Myopia and How to Reduce Its Progression in Children
Myopia is one of the most common medical conditions to affect eyesight. Known more commonly as nearsightedness, myopia doesn’t impact vision when looking at objects nearby, but it causes farther away objects to appear blurry.
It is a condition that is affecting more and more children. Research from the British Journal of Ophthalmology reveals that, in 2015, there was an estimated 312 million myopic cases – and that number is only expected to grow.
While it is detrimental to a child’s vision and can cause various issues into adulthood, the good news is the fight doesn’t have to be one-sided. There are various ways in which the onset and growth of myopia can be delayed.
What are the dangers of myopia?
Sadly, people that suffer from myopic eyes are at risk of more than just the need to wear ever-thickening lenses as they grow older. Those with myopia are more at risk of developing various diseases and complications which threaten sight.
Retinal detachment is also a something which people with myopia have to watch out for. Research suggests that approximately 50% of retinal detachments happen to those who are myopic. Additional risks from myopia include cataracts, myopic macular degeneration, and glaucoma.
What preventative measures can be used against myopia?
While it might seem like a lost cause if your child has developed myopia at an early age, not all hope is lost. As mentioned previously, several methods can be utilized to help slow and maybe even pause the progression of myopia.
Visit a specialist
If you have the means to do so, it is always recommended to take your child to an eye specialist. They will be able to provide assistance and diagnosis of the condition, giving you a better idea about the whole situation.
You could also go one step further and visit a myopia specialist. For instance, St. Johns Eye Associates offers a reputable Myopia Management program. This method incorporates various forms of treatment – including contact lenses and eye drops – which are all used to slow and potentially stop the condition’s progression.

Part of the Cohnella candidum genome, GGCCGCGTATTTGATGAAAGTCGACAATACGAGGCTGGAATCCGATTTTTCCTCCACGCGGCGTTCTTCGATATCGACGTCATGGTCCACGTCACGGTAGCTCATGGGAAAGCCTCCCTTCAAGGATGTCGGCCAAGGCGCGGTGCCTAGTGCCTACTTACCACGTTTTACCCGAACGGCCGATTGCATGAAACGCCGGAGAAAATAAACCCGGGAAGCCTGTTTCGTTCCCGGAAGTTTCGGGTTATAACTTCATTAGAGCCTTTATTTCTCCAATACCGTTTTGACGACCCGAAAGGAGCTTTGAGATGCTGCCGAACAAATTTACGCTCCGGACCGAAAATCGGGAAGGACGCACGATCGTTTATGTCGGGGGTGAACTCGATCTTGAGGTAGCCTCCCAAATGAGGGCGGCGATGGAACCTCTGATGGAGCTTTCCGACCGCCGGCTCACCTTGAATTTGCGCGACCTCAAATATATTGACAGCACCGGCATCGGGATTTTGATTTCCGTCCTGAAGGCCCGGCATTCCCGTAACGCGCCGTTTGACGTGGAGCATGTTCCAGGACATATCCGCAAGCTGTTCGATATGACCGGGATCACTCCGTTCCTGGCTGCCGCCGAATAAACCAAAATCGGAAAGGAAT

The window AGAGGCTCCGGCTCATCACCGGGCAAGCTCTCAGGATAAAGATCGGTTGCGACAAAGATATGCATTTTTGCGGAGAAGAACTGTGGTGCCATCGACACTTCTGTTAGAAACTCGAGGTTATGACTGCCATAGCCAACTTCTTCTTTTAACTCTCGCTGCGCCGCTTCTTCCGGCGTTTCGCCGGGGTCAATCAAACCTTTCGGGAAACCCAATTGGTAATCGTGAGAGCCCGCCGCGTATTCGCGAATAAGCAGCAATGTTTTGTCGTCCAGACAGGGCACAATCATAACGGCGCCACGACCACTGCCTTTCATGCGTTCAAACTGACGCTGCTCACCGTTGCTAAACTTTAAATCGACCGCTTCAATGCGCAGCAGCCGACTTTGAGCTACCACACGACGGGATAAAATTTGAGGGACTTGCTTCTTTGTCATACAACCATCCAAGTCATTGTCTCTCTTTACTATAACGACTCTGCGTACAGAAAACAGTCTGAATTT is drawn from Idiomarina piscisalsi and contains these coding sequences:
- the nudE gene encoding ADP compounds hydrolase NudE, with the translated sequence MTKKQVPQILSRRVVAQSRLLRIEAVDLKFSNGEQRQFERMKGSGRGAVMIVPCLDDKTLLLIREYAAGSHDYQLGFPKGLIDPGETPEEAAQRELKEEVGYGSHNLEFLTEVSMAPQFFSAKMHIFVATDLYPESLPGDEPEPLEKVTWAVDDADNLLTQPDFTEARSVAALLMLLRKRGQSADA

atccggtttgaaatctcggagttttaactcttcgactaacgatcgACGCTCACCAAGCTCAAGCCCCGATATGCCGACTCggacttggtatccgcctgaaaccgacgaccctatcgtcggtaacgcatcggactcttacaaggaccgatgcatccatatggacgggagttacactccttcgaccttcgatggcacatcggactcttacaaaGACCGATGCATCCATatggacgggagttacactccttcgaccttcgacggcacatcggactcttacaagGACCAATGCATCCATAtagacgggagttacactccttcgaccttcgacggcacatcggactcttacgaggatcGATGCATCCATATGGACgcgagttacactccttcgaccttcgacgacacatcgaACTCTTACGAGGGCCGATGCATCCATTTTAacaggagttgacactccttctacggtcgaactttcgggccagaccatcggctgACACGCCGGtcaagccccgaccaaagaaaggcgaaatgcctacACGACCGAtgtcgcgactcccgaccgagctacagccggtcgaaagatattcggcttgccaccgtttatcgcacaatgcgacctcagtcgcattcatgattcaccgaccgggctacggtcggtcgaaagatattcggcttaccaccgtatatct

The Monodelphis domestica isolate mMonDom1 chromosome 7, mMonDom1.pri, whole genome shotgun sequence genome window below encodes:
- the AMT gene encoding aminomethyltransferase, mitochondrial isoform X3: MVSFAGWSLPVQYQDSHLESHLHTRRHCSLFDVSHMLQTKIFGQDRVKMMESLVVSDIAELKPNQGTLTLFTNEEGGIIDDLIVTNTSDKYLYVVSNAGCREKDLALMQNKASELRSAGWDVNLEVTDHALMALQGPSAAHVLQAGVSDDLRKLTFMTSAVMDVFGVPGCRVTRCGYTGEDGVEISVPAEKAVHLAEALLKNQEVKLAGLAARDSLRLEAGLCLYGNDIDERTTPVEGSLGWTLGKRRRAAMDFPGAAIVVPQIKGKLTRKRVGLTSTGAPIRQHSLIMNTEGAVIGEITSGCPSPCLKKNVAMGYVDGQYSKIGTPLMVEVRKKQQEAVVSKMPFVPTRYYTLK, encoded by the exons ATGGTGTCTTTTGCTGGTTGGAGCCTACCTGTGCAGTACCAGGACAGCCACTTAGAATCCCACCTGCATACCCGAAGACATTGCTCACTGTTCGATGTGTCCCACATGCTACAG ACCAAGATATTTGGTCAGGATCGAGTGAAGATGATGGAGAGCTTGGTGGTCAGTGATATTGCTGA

Reduce the use of electronic devices
Okay, trying to tear your child away from their smartphone or tablet computer is going to be a near-impossible task. However, reducing their usage of electronic devices is advised as this will ultimately place less strain on their eyes.
Aside from electronic devices, the same can also be said for other ‘near work’ activities like reading and writing. Even if they’re working on a lengthy project or are completely engrossed in a book, try and get them to take a five-minute break every 30 minutes or so.
Other habits that help with eye care
Even though they may only be small points on their own, the combination of the following tips can all significantly help with your child’s eye health. These tips include:
- Using adequate room lighting
- Opt for books which feature large print
- Ensure they don’t hold the book too close to their face
- The same goes for their distance between digital screens
- Try and prevent glare on screens from other light sources